i. Assume that, on July 20, 2011, the account is exempt under §226.3(b) based on the creditor's firm commitment to extend $30,000 in credit. On November 1, 2011, the creditor increases the firm commitment on the account to $55,000. In these circumstances, the account remains exempt under §226.3(b)(1) regardless of subsequent increases in the threshold amount as a result of increases in the CPI-W.

ii. Same facts as paragraph i. above except, on November 1, 2011, the creditor increases the firm commitment on the account to $40,000. In these circumstances, the account ceases to be exempt under §226.3(b)(2) after December 31, 2011, and the creditor must begin to comply with the applicable requirements of this Part.

3(c) Public utility credit.

1. Examples. Examples of public utility services include:

i. General.

A. Gas, water, or electrical services.

B. Cable television services.

C. Installation of new sewer lines, water lines, conduits, telephone poles, or metering equipment in an area not already serviced by the utility.

ii. Extensions of credit not covered. The exemption does not apply to extensions of credit, for example:

A. To purchase appliances such as gas or electric ranges, grills, or telephones.

B. To finance home improvements such as new heating or air conditioning systems.

3(d) Securities or commodities accounts.

1. Coverage. This exemption does not apply to a transaction with a broker registered solely with the state, or to a separate credit extension in which the proceeds are used to purchase securities.

3(e) Home fuel budget plans.

1. Definition. Under a typical home fuel budget plan, the fuel dealer estimates the total cost of fuel for the season, bills the customer for an average monthly payment, and makes an adjustment in the final payment for any difference between the estimated and the actual cost of the fuel. Fuel is delivered as needed, no finance charge is assessed, and the customer may withdraw from the plan at any time. Under these circumstances, the arrangement is exempt from the regulation, even if a charge to cover the billing costs is imposed.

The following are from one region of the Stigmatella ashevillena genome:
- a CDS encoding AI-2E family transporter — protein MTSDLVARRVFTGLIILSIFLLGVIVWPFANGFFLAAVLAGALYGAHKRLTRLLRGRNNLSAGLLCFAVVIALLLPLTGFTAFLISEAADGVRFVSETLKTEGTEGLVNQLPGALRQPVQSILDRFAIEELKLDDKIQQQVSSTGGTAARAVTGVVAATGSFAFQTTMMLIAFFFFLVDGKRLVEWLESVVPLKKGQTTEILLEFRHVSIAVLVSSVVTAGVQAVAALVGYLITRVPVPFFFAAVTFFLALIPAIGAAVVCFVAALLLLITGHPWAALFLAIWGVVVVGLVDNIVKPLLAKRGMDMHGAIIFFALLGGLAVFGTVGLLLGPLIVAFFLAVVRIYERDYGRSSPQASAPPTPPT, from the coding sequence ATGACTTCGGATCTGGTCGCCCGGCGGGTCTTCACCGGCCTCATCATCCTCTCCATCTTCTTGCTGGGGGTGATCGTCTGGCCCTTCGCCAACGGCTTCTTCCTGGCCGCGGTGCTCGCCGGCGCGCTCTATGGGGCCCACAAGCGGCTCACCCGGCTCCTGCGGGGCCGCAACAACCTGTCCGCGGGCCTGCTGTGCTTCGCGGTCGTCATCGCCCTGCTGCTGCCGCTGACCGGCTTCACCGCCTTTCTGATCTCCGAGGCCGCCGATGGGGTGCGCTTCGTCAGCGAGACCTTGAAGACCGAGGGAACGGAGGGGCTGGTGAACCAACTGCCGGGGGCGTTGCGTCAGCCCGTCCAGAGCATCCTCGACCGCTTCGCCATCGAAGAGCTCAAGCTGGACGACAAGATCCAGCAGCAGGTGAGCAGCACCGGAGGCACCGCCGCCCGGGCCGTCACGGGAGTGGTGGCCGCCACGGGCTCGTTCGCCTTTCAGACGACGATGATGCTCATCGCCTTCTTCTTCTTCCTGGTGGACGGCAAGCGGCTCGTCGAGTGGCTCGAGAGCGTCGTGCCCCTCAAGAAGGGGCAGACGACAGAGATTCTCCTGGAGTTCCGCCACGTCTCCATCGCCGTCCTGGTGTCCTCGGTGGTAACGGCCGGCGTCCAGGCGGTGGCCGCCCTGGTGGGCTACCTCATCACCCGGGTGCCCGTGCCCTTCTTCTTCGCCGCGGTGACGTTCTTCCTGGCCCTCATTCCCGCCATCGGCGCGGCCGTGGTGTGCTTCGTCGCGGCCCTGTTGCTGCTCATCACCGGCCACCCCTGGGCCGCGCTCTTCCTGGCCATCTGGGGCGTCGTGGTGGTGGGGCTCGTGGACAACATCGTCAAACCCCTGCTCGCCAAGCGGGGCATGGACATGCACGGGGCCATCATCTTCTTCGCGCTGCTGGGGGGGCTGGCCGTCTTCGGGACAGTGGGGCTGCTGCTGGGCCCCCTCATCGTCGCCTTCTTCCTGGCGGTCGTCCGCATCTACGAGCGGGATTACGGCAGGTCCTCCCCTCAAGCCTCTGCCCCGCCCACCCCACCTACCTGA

3(f) Student loan programs.

1. Coverage. This exemption applies to loans made, insured, or guaranteed under title IV of the Higher Education Act of 1965 (20 U.S.C. 1070 et seq.). This exemption does not apply to private education loans as defined by §226.46(b)(5).

Section 226.4—Finance Charge

4(a) Definition.

1. Charges in comparable cash transactions. Charges imposed uniformly in cash and credit transactions are not finance charges. In determining whether an item is a finance charge, the creditor should compare the credit transaction in question with a similar cash transaction. A creditor financing the sale of property or services may compare charges with those payable in a similar cash transaction by the seller of the property or service.

i. For example, the following items are not finance charges:

A. Taxes, license fees, or registration fees paid by both cash and credit customers.

B. Discounts that are available to cash and credit customers, such as quantity discounts.

C. Discounts available to a particular group of consumers because they meet certain criteria, such as being members of an organization or having accounts at a particular financial institution. This is the case even if an individual must pay cash to obtain the discount, provided that credit customers who are members of the group and do not qualify for the discount pay no more than the nonmember cash customers.

D. Charges for a service policy, auto club membership, or policy of insurance against latent defects offered to or required of both cash and credit customers for the same price.

ii. In contrast, the following items are finance charges:

A. Inspection and handling fees for the staged disbursement of construction-loan proceeds.